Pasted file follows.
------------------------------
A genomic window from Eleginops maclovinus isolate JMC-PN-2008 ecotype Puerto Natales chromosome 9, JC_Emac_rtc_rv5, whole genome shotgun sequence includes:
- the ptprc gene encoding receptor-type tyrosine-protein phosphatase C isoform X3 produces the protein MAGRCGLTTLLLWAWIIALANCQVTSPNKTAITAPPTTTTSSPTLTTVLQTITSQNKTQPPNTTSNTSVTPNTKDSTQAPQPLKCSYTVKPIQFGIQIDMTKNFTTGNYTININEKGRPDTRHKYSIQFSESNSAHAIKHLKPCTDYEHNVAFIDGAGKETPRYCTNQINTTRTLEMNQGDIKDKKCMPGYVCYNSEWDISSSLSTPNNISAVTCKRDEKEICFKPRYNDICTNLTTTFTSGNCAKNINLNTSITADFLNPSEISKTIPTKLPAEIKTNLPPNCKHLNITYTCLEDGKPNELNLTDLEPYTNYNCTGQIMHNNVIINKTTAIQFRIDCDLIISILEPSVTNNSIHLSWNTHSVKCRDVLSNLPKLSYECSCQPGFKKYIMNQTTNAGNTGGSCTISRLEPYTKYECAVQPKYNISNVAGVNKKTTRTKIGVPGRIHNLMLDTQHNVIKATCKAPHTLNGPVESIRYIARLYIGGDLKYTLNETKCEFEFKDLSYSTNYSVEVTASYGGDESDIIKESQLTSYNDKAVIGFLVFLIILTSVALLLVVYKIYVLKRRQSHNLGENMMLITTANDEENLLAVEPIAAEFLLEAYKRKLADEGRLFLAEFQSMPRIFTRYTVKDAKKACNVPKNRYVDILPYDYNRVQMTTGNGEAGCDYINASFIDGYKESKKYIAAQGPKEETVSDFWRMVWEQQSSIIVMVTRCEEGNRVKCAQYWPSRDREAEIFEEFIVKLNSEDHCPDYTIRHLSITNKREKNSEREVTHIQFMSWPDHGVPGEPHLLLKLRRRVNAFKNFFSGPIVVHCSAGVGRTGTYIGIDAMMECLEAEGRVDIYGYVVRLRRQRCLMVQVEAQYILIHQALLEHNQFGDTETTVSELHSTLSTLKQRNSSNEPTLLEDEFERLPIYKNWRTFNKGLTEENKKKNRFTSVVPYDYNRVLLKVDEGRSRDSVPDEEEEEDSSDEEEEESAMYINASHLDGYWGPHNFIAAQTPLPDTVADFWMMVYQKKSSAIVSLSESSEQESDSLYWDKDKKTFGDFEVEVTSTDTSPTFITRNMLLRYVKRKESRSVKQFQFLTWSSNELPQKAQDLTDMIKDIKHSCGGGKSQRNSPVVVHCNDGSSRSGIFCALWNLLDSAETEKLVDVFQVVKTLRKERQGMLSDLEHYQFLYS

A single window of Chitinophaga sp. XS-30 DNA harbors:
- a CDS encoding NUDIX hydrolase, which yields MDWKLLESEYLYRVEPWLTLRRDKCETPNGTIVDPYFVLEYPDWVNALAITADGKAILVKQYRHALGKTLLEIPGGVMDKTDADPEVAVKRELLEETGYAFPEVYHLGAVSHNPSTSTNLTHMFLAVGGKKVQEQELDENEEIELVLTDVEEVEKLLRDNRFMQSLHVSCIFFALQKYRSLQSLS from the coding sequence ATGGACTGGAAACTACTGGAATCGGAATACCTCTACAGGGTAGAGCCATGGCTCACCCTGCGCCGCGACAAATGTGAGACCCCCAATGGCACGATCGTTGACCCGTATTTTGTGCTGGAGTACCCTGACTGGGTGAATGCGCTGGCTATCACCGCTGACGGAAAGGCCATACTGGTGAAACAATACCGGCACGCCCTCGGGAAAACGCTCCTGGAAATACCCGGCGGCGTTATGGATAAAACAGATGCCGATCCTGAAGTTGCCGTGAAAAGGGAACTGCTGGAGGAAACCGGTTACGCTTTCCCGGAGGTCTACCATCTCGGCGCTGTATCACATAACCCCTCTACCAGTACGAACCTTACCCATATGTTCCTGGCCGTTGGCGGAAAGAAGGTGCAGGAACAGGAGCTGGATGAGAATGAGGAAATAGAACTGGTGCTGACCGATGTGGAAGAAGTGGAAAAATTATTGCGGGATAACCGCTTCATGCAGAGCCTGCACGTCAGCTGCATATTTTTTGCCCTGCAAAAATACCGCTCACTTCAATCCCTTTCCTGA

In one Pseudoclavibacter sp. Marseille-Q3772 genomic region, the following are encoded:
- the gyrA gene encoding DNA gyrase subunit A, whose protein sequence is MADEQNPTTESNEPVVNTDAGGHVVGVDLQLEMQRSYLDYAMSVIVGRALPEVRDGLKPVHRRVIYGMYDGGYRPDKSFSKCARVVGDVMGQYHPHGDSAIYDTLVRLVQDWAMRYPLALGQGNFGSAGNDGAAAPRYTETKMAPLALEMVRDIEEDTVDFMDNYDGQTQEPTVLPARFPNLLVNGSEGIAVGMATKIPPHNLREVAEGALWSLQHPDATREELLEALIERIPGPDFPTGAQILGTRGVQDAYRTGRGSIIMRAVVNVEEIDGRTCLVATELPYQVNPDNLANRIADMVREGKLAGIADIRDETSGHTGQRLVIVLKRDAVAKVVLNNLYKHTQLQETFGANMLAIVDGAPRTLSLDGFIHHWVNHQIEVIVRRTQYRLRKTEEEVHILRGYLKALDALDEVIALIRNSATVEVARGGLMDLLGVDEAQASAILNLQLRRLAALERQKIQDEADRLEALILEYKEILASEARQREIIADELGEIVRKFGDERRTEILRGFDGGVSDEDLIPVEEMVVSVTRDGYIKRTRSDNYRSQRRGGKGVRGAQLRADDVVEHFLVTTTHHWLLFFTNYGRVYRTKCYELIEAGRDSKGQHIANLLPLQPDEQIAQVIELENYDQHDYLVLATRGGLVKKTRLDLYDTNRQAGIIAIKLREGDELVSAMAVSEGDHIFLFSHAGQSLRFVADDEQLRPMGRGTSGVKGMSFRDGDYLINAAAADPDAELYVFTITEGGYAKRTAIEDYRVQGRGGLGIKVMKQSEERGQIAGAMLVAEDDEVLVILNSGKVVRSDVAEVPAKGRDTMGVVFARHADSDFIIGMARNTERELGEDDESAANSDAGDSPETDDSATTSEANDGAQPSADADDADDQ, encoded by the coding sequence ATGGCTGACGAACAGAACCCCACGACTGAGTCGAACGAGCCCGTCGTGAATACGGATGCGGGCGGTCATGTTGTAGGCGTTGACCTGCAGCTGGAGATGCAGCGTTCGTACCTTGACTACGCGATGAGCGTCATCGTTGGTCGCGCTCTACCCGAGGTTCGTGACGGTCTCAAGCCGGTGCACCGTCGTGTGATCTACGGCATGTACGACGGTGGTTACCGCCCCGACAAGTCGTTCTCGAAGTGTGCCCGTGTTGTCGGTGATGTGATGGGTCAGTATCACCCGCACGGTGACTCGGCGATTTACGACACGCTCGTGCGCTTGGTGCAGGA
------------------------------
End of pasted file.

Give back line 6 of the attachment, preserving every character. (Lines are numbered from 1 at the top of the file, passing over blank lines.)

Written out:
- the gyrA gene encoding DNA gyrase subunit A, whose protein sequence is MADEQNPTTESNEPVVNTDAGGHVVGVDLQLEMQRSYLDYAMSVIVGRALPEVRDGLKPVHRRVIYGMYDGGYRPDKSFSKCARVVGDVMGQYHPHGDSAIYDTLVRLVQDWAMRYPLALGQGNFGSAGNDGAAAPRYTETKMAPLALEMVRDIEEDTVDFMDNYDGQTQEPTVLPARFPNLLVNGSEGIAVGMATKIPPHNLREVAEGALWSLQHPDATREELLEALIERIPGPDFPTGAQILGTRGVQDAYRTGRGSIIMRAVVNVEEIDGRTCLVATELPYQVNPDNLANRIADMVREGKLAGIADIRDETSGHTGQRLVIVLKRDAVAKVVLNNLYKHTQLQETFGANMLAIVDGAPRTLSLDGFIHHWVNHQIEVIVRRTQYRLRKTEEEVHILRGYLKALDALDEVIALIRNSATVEVARGGLMDLLGVDEAQASAILNLQLRRLAALERQKIQDEADRLEALILEYKEILASEARQREIIADELGEIVRKFGDERRTEILRGFDGGVSDEDLIPVEEMVVSVTRDGYIKRTRSDNYRSQRRGGKGVRGAQLRADDVVEHFLVTTTHHWLLFFTNYGRVYRTKCYELIEAGRDSKGQHIANLLPLQPDEQIAQVIELENYDQHDYLVLATRGGLVKKTRLDLYDTNRQAGIIAIKLREGDELVSAMAVSEGDHIFLFSHAGQSLRFVADDEQLRPMGRGTSGVKGMSFRDGDYLINAAAADPDAELYVFTITEGGYAKRTAIEDYRVQGRGGLGIKVMKQSEERGQIAGAMLVAEDDEVLVILNSGKVVRSDVAEVPAKGRDTMGVVFARHADSDFIIGMARNTERELGEDDESAANSDAGDSPETDDSATTSEANDGAQPSADADDADDQ, encoded by the coding sequence ATGGCTGACGAACAGAACCCCACGACTGAGTCGAACGAGCCCGTCGTGAATACGGATGCGGGCGGTCATGTTGTAGGCGTTGACCTGCAGCTGGAGATGCAGCGTTCGTACCTTGACTACGCGATGAGCGTCATCGTTGGTCGCGCTCTACCCGAGGTTCGTGACGGTCTCAAGCCGGTGCACCGTCGTGTGATCTACGGCATGTACGACGGTGGTTACCGCCCCGACAAGTCGTTCTCGAAGTGTGCCCGTGTTGTCGGTGATGTGATGGGTCAGTATCACCCGCACGGTGACTCGGCGATTTACGACACGCTCGTGCGCTTGGTGCAGGA